Yesterday there was a dark cloud over our store. One of the previous staff members (a young woman who left before I joined) died last week and the funeral was that afternoon.  Just after lunch, most of the staff went to pay their respects, leaving a skeleton crew behind.

It was interesting that the patients in the morning seem to have picked up on the atmosphere. It’s usually loud and bustling and although we were as busy as usual, there was an air of sadness hanging over us.  My first patient of the day said in passing, “I think the weather is getting everyone down”, which I thought nothing of but then, later, one of my dry eye patients mentioned that we were all very quiet that day.

I reviewed a patient that morning who I’d seen on Saturday. Well, it all started with a phone call on the Friday.  This patient, G, had called to say he wanted an appointment to review a corneal ulcer. He was in Wales but coming home the next day.  The hospital had said to go and see his optometrist straight away. They’d given him some ointment and some drops then discharged him.

When I saw G, I discovered he had keratoconus (or, “Kerry Katonas” as he called it) and wore hospital-prescribed RGPs.  His IOPs were 4mmHg in both eyes and he had those little lines in the stroma caused by oedema (I always think of them as corneal stretch marks) as well as some faint central scarring in both eyes.  There was a small, healing abrasion in the centre of his right eye. It was epithelial and looked like a smaller, fainter version of those “dust trapped under RGP” photos you see at uni.  The hospital doctors hadn’t seen keratoconus before* and I think they may have seen the central scarring (which, to be fair, was under the abrasion) and thought it was an ulcer.

From history and symptoms, it had sounded like an abrasion (sudden onset, when he was in a windy environment).  The hospital had given chloramphenicol ointment and a cycloplegic and told him no RGP wear until he saw his optom.  I said he could stop using the cycloplegic – G was happy about this because it stings like mad – but I wanted to see him again before he puts his RGPs in.  So, yesterday, there he was, his IOPs scaring the optical assistants, with a fully healed cornea and no further scarring.  I asked him to pop his RGPs in and his VA was 6/6 in the affected eye.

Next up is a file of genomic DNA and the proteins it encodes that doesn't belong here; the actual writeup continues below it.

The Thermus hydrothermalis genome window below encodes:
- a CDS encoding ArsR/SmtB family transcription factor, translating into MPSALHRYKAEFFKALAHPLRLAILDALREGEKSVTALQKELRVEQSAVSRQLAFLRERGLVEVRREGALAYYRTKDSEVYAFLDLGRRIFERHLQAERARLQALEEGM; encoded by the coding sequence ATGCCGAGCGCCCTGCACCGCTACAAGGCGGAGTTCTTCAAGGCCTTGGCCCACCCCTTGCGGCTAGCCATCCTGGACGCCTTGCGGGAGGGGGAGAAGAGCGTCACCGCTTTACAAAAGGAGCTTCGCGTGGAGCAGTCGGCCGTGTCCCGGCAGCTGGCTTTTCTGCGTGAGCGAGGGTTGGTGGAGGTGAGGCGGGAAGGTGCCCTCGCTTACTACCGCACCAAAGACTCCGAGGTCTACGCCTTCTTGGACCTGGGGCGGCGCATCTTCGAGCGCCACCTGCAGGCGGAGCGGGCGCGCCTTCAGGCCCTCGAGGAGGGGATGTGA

G had googled corneal ulcers when he got home from the hospital on Friday night and was very concerned. He was ecstatic when I told him it was a scratch on the front of his eye that was now fully healed and not an ulcer.  I also explained how the doctor probably saw the scarring from the keratoconus and thought it was connected to the abrasion.

Anyway, I was the only optom testing yesterday afternoon.  The diary was full and there was a range of patients from ages four to 80.

First one was the four year old.  He had been tested a couple of months before but his mum noticed a spot under his eyelid.  And that’s what it was: a spot.  A little whitehead on his lower lid, below his eyelash line.  Still, I checked vision, did pupils and examined the eyes inside and out.  Everything nice and healthy. Just a spot.

Next was a teenager with no Rx and no problems. 6/4 N5 R&L.

My next interesting patient of the day arrived after that. He was referred in from his GP because the doctor suspected him of having giant cell arteritis.  I don’t mind admitting I got a bit of a fright when he told me that.  There were no notes on his appointment and he had been “squeezed” into a small slot.  In my head, I started thinking about the signs and symptoms of GCA (something I’ve never seen before).  Vision would be poor, optic disc would be a mess, jaw claudication (that’s the one I think everyone remembers), scalp tenderness… In my mind, I was phoning the hospital and we hadn’t even prescreened the man.

Anyway, his last eye test was 6 years ago and, back then, he only had a distance prescription.  He had been struggling to read in the last few years.  He was unable to work through depression and had slowly given up reading, the only thing that had brought him joy.  He didn’t have GCA, just in case you were wondering.  He did have a displaced pupil (inferior) in one eye and massive peripheral scarring in his right eye.  There was a large, white patch of atrophy a few disc diameters under the disc and I think this may be what the GP had seen when he used the direct ophthalmoscope because the disc itself was fine.  I found a change in his distance prescription (getting to 6/5 in the good eye) then got him to hold the reading chart.

“It’s no use. I can’t see it.  Well, maybe the really big font at the bottom.”  He tried to hand the chart back to me.

“No,” I said. “Just keep it where you would like to hold your books and papers.”

I judged his reading add quickly and popped it in to the trial frame.

“I can see that,” he said, pointing to N8.  “And that.” N6. “And the smallest.” N5.

He started reading the chart, marvelling at how clear it was.

I explained about the lens in the eye and how it changes over time.  He just need a new prescription for reading.

He sighed and looked downcast again. “Oh, I guess that means I’m getting old.”

Sometimes you can’t win.


* I’ve seen a lot of patients with keratoconus (and not just in my current location) so I assumed it was quite common. When I said to a colleague that I can’t imagine someone working in HES not having experience of keratoconus, he said that, like high cyls and high plus, it’s a regional thing. I wonder if there’s been a study done on that.